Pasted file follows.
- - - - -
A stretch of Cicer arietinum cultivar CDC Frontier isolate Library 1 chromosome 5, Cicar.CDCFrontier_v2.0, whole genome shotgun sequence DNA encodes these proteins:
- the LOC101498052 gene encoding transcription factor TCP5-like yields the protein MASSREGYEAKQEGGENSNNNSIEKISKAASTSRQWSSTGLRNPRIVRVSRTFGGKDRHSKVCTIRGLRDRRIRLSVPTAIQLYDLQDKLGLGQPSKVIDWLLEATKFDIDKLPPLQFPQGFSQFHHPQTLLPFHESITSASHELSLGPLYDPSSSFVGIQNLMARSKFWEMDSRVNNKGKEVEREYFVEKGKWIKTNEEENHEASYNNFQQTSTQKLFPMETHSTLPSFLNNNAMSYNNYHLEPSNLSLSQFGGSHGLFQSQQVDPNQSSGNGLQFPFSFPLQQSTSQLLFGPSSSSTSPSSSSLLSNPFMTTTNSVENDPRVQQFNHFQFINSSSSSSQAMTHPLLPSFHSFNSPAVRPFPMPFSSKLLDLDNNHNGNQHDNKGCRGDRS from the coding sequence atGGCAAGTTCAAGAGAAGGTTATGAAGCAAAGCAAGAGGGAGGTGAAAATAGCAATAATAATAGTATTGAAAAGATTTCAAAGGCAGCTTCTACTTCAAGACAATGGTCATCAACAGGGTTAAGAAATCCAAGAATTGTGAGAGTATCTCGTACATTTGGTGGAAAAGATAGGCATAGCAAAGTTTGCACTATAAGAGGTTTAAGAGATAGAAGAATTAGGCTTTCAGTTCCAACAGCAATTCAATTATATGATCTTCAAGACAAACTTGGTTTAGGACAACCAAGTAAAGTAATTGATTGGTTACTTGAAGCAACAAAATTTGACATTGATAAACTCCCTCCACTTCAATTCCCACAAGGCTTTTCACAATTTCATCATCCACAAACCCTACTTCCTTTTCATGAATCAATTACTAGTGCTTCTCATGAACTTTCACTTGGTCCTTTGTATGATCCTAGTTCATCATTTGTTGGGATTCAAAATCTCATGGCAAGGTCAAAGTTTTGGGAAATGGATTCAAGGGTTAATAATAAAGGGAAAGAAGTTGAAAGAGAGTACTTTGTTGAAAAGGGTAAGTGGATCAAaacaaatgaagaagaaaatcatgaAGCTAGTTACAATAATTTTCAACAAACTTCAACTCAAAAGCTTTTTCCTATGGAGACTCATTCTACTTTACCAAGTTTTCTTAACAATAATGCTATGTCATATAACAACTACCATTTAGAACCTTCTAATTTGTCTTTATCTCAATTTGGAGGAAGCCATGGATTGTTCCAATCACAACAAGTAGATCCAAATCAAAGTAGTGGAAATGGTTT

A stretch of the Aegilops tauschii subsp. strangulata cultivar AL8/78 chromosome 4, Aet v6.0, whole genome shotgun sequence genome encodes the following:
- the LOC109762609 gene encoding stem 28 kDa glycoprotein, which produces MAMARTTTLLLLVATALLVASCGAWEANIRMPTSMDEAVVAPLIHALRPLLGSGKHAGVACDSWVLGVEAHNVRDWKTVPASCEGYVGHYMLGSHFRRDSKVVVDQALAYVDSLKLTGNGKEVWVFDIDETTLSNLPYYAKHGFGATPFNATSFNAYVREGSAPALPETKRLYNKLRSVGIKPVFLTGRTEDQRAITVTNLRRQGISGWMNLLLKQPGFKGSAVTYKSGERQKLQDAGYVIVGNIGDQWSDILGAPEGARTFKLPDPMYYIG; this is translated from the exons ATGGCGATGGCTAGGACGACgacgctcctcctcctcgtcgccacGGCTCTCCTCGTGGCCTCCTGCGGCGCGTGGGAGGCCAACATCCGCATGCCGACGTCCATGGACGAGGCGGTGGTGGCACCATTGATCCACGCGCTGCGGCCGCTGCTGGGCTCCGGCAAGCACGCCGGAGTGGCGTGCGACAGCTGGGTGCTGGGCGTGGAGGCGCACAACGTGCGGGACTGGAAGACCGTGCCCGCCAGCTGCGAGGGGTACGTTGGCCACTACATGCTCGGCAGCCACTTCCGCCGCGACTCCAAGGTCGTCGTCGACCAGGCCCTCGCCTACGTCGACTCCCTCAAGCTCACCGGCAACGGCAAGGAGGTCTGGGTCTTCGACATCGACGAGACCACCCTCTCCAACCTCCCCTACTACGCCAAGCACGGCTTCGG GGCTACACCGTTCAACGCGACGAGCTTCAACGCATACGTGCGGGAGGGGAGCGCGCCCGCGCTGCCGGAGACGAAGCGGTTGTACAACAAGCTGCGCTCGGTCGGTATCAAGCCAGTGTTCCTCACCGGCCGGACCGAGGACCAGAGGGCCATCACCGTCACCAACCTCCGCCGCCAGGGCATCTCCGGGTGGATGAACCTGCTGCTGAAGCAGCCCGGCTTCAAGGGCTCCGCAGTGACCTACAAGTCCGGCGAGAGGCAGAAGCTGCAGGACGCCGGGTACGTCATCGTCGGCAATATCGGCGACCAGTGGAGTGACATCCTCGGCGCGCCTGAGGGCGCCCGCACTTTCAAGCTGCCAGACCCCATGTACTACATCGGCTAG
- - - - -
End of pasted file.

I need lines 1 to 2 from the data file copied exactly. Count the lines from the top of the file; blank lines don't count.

A stretch of Cicer arietinum cultivar CDC Frontier isolate Library 1 chromosome 5, Cicar.CDCFrontier_v2.0, whole genome shotgun sequence DNA encodes these proteins:
- the LOC101498052 gene encoding transcription factor TCP5-like yields the protein MASSREGYEAKQEGGENSNNNSIEKISKAASTSRQWSSTGLRNPRIVRVSRTFGGKDRHSKVCTIRGLRDRRIRLSVPTAIQLYDLQDKLGLGQPSKVIDWLLEATKFDIDKLPPLQFPQGFSQFHHPQTLLPFHESITSASHELSLGPLYDPSSSFVGIQNLMARSKFWEMDSRVNNKGKEVEREYFVEKGKWIKTNEEENHEASYNNFQQTSTQKLFPMETHSTLPSFLNNNAMSYNNYHLEPSNLSLSQFGGSHGLFQSQQVDPNQSSGNGLQFPFSFPLQQSTSQLLFGPSSSSTSPSSSSLLSNPFMTTTNSVENDPRVQQFNHFQFINSSSSSSQAMTHPLLPSFHSFNSPAVRPFPMPFSSKLLDLDNNHNGNQHDNKGCRGDRS from the coding sequence atGGCAAGTTCAAGAGAAGGTTATGAAGCAAAGCAAGAGGGAGGTGAAAATAGCAATAATAATAGTATTGAAAAGATTTCAAAGGCAGCTTCTACTTCAAGACAATGGTCATCAACAGGGTTAAGAAATCCAAGAATTGTGAGAGTATCTCGTACATTTGGTGGAAAAGATAGGCATAGCAAAGTTTGCACTATAAGAGGTTTAAGAGATAGAAGAATTAGGCTTTCAGTTCCAACAGCAATTCAATTATATGATCTTCAAGACAAACTTGGTTTAGGACAACCAAGTAAAGTAATTGATTGGTTACTTGAAGCAACAAAATTTGACATTGATAAACTCCCTCCACTTCAATTCCCACAAGGCTTTTCACAATTTCATCATCCACAAACCCTACTTCCTTTTCATGAATCAATTACTAGTGCTTCTCATGAACTTTCACTTGGTCCTTTGTATGATCCTAGTTCATCATTTGTTGGGATTCAAAATCTCATGGCAAGGTCAAAGTTTTGGGAAATGGATTCAAGGGTTAATAATAAAGGGAAAGAAGTTGAAAGAGAGTACTTTGTTGAAAAGGGTAAGTGGATCAAaacaaatgaagaagaaaatcatgaAGCTAGTTACAATAATTTTCAACAAACTTCAACTCAAAAGCTTTTTCCTATGGAGACTCATTCTACTTTACCAAGTTTTCTTAACAATAATGCTATGTCATATAACAACTACCATTTAGAACCTTCTAATTTGTCTTTATCTCAATTTGGAGGAAGCCATGGATTGTTCCAATCACAACAAGTAGATCCAAATCAAAGTAGTGGAAATGGTTT